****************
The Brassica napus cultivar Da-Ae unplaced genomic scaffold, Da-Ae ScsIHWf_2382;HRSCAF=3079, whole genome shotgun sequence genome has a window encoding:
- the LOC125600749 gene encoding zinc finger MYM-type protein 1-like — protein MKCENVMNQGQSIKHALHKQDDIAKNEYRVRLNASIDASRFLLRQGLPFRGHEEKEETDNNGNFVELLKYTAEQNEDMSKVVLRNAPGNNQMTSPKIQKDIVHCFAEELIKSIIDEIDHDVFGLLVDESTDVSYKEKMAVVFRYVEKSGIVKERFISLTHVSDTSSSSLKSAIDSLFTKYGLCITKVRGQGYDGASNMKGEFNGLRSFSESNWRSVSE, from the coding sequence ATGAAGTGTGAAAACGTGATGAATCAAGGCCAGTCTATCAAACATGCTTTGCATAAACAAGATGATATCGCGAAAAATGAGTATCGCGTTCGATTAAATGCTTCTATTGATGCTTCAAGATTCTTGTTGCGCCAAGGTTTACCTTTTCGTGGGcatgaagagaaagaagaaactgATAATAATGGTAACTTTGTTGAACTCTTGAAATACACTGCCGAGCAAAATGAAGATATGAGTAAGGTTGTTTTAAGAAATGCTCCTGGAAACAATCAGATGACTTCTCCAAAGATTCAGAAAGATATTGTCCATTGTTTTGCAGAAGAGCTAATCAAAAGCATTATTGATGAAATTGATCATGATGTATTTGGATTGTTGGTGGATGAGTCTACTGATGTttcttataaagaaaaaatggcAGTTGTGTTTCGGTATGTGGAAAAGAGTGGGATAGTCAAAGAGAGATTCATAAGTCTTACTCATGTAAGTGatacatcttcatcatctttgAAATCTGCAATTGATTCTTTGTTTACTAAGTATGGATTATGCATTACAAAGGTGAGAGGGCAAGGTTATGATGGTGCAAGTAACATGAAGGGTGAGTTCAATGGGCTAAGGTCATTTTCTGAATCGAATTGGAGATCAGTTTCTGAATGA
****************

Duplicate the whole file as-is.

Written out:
The Brassica napus cultivar Da-Ae unplaced genomic scaffold, Da-Ae ScsIHWf_2382;HRSCAF=3079, whole genome shotgun sequence genome has a window encoding:
- the LOC125600749 gene encoding zinc finger MYM-type protein 1-like — protein MKCENVMNQGQSIKHALHKQDDIAKNEYRVRLNASIDASRFLLRQGLPFRGHEEKEETDNNGNFVELLKYTAEQNEDMSKVVLRNAPGNNQMTSPKIQKDIVHCFAEELIKSIIDEIDHDVFGLLVDESTDVSYKEKMAVVFRYVEKSGIVKERFISLTHVSDTSSSSLKSAIDSLFTKYGLCITKVRGQGYDGASNMKGEFNGLRSFSESNWRSVSE, from the coding sequence ATGAAGTGTGAAAACGTGATGAATCAAGGCCAGTCTATCAAACATGCTTTGCATAAACAAGATGATATCGCGAAAAATGAGTATCGCGTTCGATTAAATGCTTCTATTGATGCTTCAAGATTCTTGTTGCGCCAAGGTTTACCTTTTCGTGGGcatgaagagaaagaagaaactgATAATAATGGTAACTTTGTTGAACTCTTGAAATACACTGCCGAGCAAAATGAAGATATGAGTAAGGTTGTTTTAAGAAATGCTCCTGGAAACAATCAGATGACTTCTCCAAAGATTCAGAAAGATATTGTCCATTGTTTTGCAGAAGAGCTAATCAAAAGCATTATTGATGAAATTGATCATGATGTATTTGGATTGTTGGTGGATGAGTCTACTGATGTttcttataaagaaaaaatggcAGTTGTGTTTCGGTATGTGGAAAAGAGTGGGATAGTCAAAGAGAGATTCATAAGTCTTACTCATGTAAGTGatacatcttcatcatctttgAAATCTGCAATTGATTCTTTGTTTACTAAGTATGGATTATGCATTACAAAGGTGAGAGGGCAAGGTTATGATGGTGCAAGTAACATGAAGGGTGAGTTCAATGGGCTAAGGTCATTTTCTGAATCGAATTGGAGATCAGTTTCTGAATGA